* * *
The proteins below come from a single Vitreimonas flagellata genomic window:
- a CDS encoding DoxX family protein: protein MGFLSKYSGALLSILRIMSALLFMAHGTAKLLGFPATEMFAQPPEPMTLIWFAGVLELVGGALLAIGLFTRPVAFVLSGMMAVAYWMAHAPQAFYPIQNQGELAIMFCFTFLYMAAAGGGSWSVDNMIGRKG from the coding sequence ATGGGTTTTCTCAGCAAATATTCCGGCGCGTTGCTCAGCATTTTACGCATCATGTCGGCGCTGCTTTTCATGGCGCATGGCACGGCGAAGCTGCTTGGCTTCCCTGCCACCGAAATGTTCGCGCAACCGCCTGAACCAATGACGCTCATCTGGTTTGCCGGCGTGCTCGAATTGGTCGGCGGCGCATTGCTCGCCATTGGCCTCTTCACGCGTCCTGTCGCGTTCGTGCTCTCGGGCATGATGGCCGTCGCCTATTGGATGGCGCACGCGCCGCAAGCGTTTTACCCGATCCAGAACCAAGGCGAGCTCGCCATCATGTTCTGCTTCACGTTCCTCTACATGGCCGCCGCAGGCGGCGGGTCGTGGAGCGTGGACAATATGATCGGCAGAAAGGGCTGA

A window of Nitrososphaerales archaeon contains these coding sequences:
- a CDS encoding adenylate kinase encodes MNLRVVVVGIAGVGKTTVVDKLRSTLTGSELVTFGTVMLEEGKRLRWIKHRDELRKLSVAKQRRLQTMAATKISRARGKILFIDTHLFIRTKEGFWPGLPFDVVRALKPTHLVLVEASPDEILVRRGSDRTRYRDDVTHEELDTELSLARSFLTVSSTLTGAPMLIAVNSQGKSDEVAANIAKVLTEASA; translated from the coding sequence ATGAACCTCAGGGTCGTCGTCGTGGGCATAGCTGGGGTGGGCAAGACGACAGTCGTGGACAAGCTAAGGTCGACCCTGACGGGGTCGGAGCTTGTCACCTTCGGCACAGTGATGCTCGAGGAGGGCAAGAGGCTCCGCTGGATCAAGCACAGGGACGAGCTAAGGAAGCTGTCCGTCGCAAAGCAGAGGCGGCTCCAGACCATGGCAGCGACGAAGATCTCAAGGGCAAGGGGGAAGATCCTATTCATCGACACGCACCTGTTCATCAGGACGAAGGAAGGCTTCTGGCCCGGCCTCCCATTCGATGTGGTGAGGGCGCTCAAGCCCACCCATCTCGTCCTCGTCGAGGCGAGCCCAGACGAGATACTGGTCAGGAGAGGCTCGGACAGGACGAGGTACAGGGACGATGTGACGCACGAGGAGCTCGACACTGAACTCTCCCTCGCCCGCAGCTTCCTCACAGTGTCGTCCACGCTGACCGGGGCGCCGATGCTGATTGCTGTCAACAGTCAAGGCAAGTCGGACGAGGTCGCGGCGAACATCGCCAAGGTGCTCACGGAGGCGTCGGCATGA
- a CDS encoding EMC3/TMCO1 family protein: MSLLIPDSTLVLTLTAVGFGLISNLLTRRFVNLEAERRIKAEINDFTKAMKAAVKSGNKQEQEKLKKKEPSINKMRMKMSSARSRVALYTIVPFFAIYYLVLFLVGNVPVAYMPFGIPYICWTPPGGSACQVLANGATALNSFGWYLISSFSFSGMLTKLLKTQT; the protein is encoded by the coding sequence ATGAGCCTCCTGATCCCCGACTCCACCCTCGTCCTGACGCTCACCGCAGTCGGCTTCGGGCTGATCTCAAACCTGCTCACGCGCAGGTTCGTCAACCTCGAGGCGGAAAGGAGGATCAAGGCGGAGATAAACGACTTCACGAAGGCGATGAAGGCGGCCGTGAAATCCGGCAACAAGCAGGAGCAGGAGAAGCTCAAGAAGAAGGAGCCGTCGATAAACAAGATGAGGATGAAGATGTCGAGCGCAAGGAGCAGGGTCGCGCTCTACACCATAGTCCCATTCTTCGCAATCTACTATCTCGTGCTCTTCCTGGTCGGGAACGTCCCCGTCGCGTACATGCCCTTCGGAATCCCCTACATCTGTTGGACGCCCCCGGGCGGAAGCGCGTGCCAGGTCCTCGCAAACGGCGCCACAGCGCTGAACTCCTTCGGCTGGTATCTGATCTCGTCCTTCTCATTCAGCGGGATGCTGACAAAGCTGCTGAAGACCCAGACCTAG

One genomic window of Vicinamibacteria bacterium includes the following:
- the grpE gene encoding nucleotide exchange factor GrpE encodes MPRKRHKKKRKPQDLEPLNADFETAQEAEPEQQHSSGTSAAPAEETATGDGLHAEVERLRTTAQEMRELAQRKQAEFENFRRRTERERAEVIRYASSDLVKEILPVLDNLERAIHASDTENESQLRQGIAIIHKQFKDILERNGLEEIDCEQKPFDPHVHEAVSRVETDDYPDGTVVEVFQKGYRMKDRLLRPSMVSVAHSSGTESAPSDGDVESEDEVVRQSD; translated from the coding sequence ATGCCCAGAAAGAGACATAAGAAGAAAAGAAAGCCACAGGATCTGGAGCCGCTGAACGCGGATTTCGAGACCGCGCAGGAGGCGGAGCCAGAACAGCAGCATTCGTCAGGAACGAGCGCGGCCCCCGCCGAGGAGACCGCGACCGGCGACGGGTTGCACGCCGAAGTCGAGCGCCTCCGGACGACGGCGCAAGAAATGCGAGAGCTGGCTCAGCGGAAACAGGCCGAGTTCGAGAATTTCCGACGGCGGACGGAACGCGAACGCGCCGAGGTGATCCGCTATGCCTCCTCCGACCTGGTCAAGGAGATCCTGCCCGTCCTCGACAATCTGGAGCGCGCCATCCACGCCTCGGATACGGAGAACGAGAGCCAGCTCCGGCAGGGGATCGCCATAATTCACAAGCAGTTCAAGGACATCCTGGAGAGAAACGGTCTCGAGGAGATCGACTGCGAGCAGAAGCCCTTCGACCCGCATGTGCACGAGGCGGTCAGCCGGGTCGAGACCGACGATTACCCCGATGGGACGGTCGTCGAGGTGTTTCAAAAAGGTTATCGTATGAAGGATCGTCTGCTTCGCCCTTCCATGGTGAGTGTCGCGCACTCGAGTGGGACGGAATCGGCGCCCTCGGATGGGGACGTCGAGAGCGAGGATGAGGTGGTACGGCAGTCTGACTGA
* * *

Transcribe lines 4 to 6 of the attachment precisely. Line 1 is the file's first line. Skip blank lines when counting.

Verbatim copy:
- a CDS encoding adenylate kinase encodes MNLRVVVVGIAGVGKTTVVDKLRSTLTGSELVTFGTVMLEEGKRLRWIKHRDELRKLSVAKQRRLQTMAATKISRARGKILFIDTHLFIRTKEGFWPGLPFDVVRALKPTHLVLVEASPDEILVRRGSDRTRYRDDVTHEELDTELSLARSFLTVSSTLTGAPMLIAVNSQGKSDEVAANIAKVLTEASA; translated from the coding sequence ATGAACCTCAGGGTCGTCGTCGTGGGCATAGCTGGGGTGGGCAAGACGACAGTCGTGGACAAGCTAAGGTCGACCCTGACGGGGTCGGAGCTTGTCACCTTCGGCACAGTGATGCTCGAGGAGGGCAAGAGGCTCCGCTGGATCAAGCACAGGGACGAGCTAAGGAAGCTGTCCGTCGCAAAGCAGAGGCGGCTCCAGACCATGGCAGCGACGAAGATCTCAAGGGCAAGGGGGAAGATCCTATTCATCGACACGCACCTGTTCATCAGGACGAAGGAAGGCTTCTGGCCCGGCCTCCCATTCGATGTGGTGAGGGCGCTCAAGCCCACCCATCTCGTCCTCGTCGAGGCGAGCCCAGACGAGATACTGGTCAGGAGAGGCTCGGACAGGACGAGGTACAGGGACGATGTGACGCACGAGGAGCTCGACACTGAACTCTCCCTCGCCCGCAGCTTCCTCACAGTGTCGTCCACGCTGACCGGGGCGCCGATGCTGATTGCTGTCAACAGTCAAGGCAAGTCGGACGAGGTCGCGGCGAACATCGCCAAGGTGCTCACGGAGGCGTCGGCATGA
- a CDS encoding EMC3/TMCO1 family protein: MSLLIPDSTLVLTLTAVGFGLISNLLTRRFVNLEAERRIKAEINDFTKAMKAAVKSGNKQEQEKLKKKEPSINKMRMKMSSARSRVALYTIVPFFAIYYLVLFLVGNVPVAYMPFGIPYICWTPPGGSACQVLANGATALNSFGWYLISSFSFSGMLTKLLKTQT; the protein is encoded by the coding sequence ATGAGCCTCCTGATCCCCGACTCCACCCTCGTCCTGACGCTCACCGCAGTCGGCTTCGGGCTGATCTCAAACCTGCTCACGCGCAGGTTCGTCAACCTCGAGGCGGAAAGGAGGATCAAGGCGGAGATAAACGACTTCACGAAGGCGATGAAGGCGGCCGTGAAATCCGGCAACAAGCAGGAGCAGGAGAAGCTCAAGAAGAAGGAGCCGTCGATAAACAAGATGAGGATGAAGATGTCGAGCGCAAGGAGCAGGGTCGCGCTCTACACCATAGTCCCATTCTTCGCAATCTACTATCTCGTGCTCTTCCTGGTCGGGAACGTCCCCGTCGCGTACATGCCCTTCGGAATCCCCTACATCTGTTGGACGCCCCCGGGCGGAAGCGCGTGCCAGGTCCTCGCAAACGGCGCCACAGCGCTGAACTCCTTCGGCTGGTATCTGATCTCGTCCTTCTCATTCAGCGGGATGCTGACAAAGCTGCTGAAGACCCAGACCTAG

One genomic window of Vicinamibacteria bacterium includes the following: